Turkish intelligence has claimed it was able to identify thousands of people linked to last month's failed military coup against the Erdogan government by exploiting weak encryption on a little-known smartphone chat application called ByLock.
One senior military official, speaking to Reuters on condition of anonymity, said that data retrieved from the application helped to "map" the network of those plotting against the regime. "A large number of people identified via ByLock were directly involved in the coup attempt," the source claimed.
Turkish intelligence successfully cracked the encryption of the application earlier this year and, according to Reuters' contact, used it to "trace tens of thousands of members" of the Gülen religious movement – which the government has since blamed for orchestrating the July putsch.
While ByLock, which appears to have been first released on iOS and Android in 2014, is not thought to have been used to actively plot the coup, the official said it was used by many suspects that were involved. After being removed by the developers within the first year of operating, new versions appeared via third-party download websites, Reuters said.
Most of the cybersecurity experts contacted by the news agency had never even heard of ByLock until the coup attempt. Upon analysis, at least one firm said it was clearly the work of an amateur developer and that key information about users was left unencrypted.
A blog post published in November 2014 claimed that ByLock, at the time, had one million users. The author of the post said the application had suffered attacks and "malicious connection" from "Middle East" countries.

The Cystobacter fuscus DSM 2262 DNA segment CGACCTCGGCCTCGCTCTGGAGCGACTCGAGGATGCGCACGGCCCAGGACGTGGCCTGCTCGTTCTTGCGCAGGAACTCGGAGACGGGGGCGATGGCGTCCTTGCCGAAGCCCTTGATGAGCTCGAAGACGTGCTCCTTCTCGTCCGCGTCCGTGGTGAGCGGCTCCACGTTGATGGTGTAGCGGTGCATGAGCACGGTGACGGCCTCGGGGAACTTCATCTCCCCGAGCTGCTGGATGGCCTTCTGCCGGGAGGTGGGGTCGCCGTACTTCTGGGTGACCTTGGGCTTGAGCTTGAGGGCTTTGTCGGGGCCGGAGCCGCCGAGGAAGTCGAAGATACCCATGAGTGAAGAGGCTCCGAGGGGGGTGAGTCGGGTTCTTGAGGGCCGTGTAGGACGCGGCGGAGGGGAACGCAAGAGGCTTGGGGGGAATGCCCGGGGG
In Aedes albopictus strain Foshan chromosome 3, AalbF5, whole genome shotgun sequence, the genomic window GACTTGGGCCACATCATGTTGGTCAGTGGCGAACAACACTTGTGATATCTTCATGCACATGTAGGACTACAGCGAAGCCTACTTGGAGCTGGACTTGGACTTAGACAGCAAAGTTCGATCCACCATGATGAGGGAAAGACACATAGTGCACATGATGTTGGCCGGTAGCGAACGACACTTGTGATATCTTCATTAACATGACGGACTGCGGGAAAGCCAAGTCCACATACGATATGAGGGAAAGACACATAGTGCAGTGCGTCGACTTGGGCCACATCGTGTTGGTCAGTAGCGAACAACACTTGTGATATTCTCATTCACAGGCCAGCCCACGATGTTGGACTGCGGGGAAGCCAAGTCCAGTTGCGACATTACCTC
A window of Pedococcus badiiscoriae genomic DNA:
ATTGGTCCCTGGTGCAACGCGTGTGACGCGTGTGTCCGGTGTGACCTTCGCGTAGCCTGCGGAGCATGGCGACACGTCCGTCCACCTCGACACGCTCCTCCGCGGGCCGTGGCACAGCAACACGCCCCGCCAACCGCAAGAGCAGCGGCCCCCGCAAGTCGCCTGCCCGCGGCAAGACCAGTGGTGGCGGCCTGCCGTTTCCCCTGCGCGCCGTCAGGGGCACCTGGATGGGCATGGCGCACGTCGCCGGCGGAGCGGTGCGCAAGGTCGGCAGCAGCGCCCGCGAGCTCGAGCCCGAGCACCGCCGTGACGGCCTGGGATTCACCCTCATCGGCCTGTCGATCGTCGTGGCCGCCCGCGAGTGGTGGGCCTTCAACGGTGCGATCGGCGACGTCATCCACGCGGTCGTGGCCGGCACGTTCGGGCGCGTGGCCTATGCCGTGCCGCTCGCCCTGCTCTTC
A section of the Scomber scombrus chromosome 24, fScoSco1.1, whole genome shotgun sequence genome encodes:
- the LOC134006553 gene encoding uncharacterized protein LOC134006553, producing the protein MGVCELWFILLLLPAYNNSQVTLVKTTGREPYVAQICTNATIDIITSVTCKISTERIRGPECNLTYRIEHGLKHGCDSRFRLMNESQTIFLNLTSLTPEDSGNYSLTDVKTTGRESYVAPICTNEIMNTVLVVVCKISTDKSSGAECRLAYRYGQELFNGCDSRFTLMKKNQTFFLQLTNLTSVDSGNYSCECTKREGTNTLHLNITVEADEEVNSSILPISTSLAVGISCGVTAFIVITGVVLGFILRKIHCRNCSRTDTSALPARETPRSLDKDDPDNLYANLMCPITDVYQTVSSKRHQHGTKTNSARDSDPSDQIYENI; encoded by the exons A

In any case, the Turkish official said that by May 2015, its intelligence agencies had identified "close to 40,000 undercover Gülenist operatives" which included 600 military personnel. Following the coup, this ByLock data was used to round up those involved.
While the app was reportedly used to identify the network of potential plotters, it is not believed to have played a part in how those responsible communicated during the coup itself. The official claimed that "Gülen network members" had long since abandoned the platform in favour of more secure options like Facebook's WhatsApp. As widely reported, even that platform was compromised evenutally.
As the dust settled after the attempted government overthrow, the army said over 8,000 military members took part in the coup action which claimed the lives of over 200 people. In the days and weeks after, tens of thousands of people including government officials, journalists, judges and law enforcement, fell victim to Erdogan's purge.